If you’re having issues with your airflow or a buildup of debris in your air ducts, it’s probably time to get them cleaned. Air duct cleaning can be a hazardous process, so it’s important the right methods and equipment are used to ensure your system is cleaned efficiently and properly. Follow these 5 steps:
1. Ensure that your system is placed under continuous negative pressure
Large HEPA-filtered vacuum collectors (around 2500 CFM) are hooked up at the end of the area to be cleaned and place the system under negative pressure. This ensures that dust and other debris is drawn down the ductwork in the direction of air flow and collected in these large collection vacuums. By placing the system under negative pressure, you ensure that loosened dust or debris disturbed from cleaning is removed from the system and not distributed into occupied areas.
2. Ensure that the contractor you choose has experience working in facilities similar to yours
If you choose to use a contractor for this process, make sure that the contractor you’re working with is a member of NADCA and uses proper cleaning techniques. Every facility is different, so choosing a contractor that has experience cleaning in similar facilities, is a good way to ensure their credibility. For example, in healthcare, it’s important to ask whether the contractors have experience working in ICUs, surgical suites, and working around patient and facility schedules.
3. Ensure that proper dust containment and/or infection control procedures are followed
Air duct cleaning can be difficult for the inexperienced. Dust often carries biological contaminants that can be harmful for some people. Containing the work area and providing filtering at the registers will ensure that no dust or harmful contaminants from inside the air ducts is accidentally blown into occupied areas. Mobile containment units are used to make certain dust and air is filtered before being released into the surrounding areas. Highly sensitive areas, such as surgical suites, ICUs or laboratories, require more advanced containment methods.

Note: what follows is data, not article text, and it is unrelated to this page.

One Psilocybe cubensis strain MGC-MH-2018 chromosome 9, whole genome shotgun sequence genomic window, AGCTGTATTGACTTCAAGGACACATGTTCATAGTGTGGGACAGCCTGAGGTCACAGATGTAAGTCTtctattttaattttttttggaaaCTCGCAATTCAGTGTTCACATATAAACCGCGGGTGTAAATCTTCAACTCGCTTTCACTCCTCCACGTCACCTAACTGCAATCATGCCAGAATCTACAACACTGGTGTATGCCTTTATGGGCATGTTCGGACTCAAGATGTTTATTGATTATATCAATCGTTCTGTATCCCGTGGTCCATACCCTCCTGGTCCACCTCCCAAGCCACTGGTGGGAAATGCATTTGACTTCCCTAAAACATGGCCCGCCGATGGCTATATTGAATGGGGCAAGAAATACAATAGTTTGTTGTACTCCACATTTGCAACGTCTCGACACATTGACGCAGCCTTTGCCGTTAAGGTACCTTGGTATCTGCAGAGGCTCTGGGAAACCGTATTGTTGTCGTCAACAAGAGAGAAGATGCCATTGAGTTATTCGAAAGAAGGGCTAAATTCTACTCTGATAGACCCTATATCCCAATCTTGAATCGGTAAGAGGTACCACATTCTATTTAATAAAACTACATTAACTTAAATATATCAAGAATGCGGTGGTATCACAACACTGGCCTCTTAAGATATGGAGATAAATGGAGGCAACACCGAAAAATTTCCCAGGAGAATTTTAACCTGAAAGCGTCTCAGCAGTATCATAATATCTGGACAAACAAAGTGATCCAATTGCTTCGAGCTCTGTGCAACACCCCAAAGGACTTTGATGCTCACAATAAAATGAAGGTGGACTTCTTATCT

4. Make sure no excessive liquid or chemicals are used
Although some areas of the HVAC system, such as coils, often require washing and cleaning, you should never use liquid cleaners inside ductwork or any other HVAC system components that is absorbent. Any moisture left in the ducts can become a refuge for mold and fungus to grow. NADCA highly recommends that if the HVAC system does require wet process cleaning make sure cleaning is done in accordance with federal, state and local regulations.
5. Insist upon before and after photo documentation
To make sure your air ducts were cleaned completely, it never hurts to ask for before and after photo documentation. This way you have evidence that the money you spent cleaning your air ducts was worth it, and the technicians did their job right. Spot checking at random locations after cleaning is also a good way to verify consistent and thorough cleaning.